A favorite part of the nautical book genre is books that review various sailboat designs or feature the work of a particular designer.  They are usually illustrated with photos and plans.  Prime examples are Good Boats, More Good Boats and Still More Good Boats by Roger C. Taylor.  It’s a little like motorheads who can tell you the make and year of any car you see on the road and can give you an opinion on it’s performance.  In my head is a catalog of boat designs built up over more than 40 years of absorbing everything I could about sailing vessels.  Wooden boats take precedence but I don’t discriminate against other materials. The best boat I have owned so far was fiberglass.

The best of vintage nautical books have either great engravings or maps bound in.  One of my other collecting passions has always been maps.  This goes hand in glove.  The art of navigation begets the art of topography.  I cannot see a detailed chart, old or new, without concluding that it springs from an artistic sensibility as well an applied science.  I give all the credit to God for creating both the canvas, the paint and the brush.

Nothing makes me feel more secure and at home than to be snuggled up among my books.  A chill is coming and the soul must have some fuel.  Literature can be a beacon to a sailor, even on dry land, as snow falls softly amid the ranks of sleeping hulls in the Wintry boatyard.

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Price Guides and the Dealers Home Library

25 April 2010

Whether you are a buyer or a seller it is easy to get burned by dealing from ignorance. I came into the antiques and collectibles on the cusp of a steep learning curve. I have always believed that when the going gets tough, the tough go to the library. Knowledge has never ceased to equate to power. When you first become fascinated with a particular area of collecting you have a need to come up to speed rapidly.

You never know everything there is to know about any subject. Be ready to continue your education as long as your involvement lasts with your collection. Some subjects are vast and varied. A subject such as militaria covers many events and so many different organized groups of people it is almost impossible to encompass everything. Conflict has been around as long as man has existed. On the other hand Mc Coy pottery began manufacture in 1910. 100 years as opposed to thousands. Still the wise collector has an intimate knowledge of his subject, large or small.

There is a large body of literature to help you be an informed shopper. There are books giving historical data of the artifacts you are interested in as well as price guides which catalog current values. These are usually based on prices realized at a broad array of auction houses. Illustrated guides are the most interesting to look through but it’s hard to fit a lot of items in a book when space is taken up by pictures. books that are made up of long lists with brief descriptions and prices may seem a little boring. However, from a pragmatic point of view they offer a lot of free cam4 chat bang for the buck.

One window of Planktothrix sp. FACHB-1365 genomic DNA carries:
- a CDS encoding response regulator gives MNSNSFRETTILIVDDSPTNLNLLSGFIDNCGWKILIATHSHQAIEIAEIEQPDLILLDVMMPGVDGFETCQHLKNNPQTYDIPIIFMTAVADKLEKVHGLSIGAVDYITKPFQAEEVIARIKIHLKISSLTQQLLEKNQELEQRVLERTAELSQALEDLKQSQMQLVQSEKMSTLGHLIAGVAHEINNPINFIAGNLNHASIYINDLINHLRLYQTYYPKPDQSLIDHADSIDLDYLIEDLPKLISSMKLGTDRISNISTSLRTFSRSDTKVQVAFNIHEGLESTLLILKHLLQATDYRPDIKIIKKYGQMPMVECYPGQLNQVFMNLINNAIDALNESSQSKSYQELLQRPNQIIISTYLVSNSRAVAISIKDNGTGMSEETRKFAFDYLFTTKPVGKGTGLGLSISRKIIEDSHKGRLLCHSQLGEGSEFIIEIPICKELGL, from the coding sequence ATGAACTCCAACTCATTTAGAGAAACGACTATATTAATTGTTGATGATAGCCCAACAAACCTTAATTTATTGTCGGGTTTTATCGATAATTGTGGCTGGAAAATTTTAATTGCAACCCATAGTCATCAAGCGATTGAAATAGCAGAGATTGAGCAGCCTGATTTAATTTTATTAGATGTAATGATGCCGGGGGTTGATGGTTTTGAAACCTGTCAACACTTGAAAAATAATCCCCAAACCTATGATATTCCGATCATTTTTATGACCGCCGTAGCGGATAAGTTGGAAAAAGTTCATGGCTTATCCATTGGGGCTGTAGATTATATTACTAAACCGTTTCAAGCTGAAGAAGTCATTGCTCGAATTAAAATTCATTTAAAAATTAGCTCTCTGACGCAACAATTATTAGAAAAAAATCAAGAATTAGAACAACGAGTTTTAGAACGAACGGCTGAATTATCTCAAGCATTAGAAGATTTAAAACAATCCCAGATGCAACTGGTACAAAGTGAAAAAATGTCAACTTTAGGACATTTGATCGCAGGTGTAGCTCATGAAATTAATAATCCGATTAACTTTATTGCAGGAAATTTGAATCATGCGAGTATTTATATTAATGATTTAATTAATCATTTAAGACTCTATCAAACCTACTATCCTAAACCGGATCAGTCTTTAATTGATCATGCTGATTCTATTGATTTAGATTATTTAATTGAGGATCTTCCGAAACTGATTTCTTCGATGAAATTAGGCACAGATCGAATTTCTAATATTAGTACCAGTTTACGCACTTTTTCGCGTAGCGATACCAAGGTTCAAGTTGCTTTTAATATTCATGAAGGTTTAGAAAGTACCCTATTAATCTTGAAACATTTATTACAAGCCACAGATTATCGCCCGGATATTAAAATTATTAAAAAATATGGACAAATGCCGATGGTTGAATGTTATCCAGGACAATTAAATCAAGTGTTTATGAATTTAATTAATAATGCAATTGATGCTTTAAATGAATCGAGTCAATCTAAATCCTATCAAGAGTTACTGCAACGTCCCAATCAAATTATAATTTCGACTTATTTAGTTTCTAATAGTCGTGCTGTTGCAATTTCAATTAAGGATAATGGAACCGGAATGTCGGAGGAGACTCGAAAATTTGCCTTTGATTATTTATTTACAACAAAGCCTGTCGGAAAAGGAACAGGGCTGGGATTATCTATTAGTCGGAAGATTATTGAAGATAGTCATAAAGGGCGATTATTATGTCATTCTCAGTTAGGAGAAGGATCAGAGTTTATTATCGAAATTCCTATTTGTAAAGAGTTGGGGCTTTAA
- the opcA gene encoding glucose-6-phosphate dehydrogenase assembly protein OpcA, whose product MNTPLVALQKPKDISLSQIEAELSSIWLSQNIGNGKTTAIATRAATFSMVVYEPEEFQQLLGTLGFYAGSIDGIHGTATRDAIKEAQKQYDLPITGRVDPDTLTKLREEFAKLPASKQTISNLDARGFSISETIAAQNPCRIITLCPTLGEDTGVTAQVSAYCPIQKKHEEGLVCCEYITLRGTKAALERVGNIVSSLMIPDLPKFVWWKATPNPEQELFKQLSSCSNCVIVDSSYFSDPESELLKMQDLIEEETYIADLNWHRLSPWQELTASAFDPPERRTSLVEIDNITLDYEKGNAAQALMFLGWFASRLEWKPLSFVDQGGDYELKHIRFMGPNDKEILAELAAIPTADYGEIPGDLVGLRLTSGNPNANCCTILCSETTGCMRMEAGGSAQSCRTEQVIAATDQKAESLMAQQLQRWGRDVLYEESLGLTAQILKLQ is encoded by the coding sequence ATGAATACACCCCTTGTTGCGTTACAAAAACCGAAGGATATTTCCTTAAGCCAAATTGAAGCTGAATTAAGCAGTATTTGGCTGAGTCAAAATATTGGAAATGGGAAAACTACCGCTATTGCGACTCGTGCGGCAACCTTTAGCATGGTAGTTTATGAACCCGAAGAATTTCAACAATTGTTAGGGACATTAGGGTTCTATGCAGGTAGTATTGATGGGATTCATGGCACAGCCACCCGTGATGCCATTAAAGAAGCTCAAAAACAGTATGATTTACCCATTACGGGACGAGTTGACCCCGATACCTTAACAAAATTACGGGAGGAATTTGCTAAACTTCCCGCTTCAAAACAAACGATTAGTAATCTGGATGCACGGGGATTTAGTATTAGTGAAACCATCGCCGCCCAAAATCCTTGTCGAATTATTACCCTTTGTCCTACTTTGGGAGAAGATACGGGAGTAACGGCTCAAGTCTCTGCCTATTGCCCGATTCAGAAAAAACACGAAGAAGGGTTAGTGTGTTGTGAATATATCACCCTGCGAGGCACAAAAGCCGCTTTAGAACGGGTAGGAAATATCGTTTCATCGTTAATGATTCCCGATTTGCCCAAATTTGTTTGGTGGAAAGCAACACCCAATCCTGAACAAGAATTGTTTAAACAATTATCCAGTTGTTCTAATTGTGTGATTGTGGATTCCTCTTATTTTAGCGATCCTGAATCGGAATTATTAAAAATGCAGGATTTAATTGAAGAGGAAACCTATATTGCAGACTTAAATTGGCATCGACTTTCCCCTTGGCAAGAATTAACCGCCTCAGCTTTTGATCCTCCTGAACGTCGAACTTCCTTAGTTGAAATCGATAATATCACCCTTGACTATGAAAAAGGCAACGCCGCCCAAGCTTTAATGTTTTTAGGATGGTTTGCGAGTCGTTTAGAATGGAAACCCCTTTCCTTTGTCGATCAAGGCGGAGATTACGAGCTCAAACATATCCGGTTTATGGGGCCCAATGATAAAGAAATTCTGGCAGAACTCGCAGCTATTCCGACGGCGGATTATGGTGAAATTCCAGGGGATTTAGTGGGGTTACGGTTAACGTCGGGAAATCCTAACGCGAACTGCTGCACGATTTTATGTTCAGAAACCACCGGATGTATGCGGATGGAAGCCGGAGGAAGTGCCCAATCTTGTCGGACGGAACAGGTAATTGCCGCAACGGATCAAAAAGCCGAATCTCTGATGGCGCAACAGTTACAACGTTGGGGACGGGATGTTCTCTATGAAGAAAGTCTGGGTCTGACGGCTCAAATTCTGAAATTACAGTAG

What you need to know about any item is it’s age, condition, authenticity and value. Everything else is gravy. Get all the gravy you can but be aware of people spicing it up to make it seem worth more than it is. Experience will add to your fund of knowledge. Develop personal contacts so you can pick smart peoples brains like a garden.

Develop a personal library. the money you spend informing yourself is value added to your collection. There are a lot of good used books out there which can be had cheaply. Look out for badly outdated price guides they aren’t very useful. Modern publishing is a gold mine. The standard works can be obtained through Amazon.  A tried and true favorite is Kovels’ Antiques & Collectibles Price Guide 2010: America’s Bestselling and Most Up to Date Antiques Annual – 42nd Edition (Kovels’ Antiques and Collectibles Price List)

A very interesting source I found recently is  Collect.com This website features a huge selection of  resources in including price guides on many indidvidual collectible categories,  cd’s and dvd’s, webinars, and downloads.  The downloads really caught my attention.  There are such things as PDF versions of older gun catalogs, books on various kind’s of glassware, comics, surveyor’s instruments.  The areas covered are quite broad.  The prices are very reasonable.

The internet in general is a vast archive of the minutiae of our culture.  It is all by itself  the largest volume in your library.  What you need to know is either on the net or it can tell you where to get what you want.  So the next time the going gets tough, where are going to go?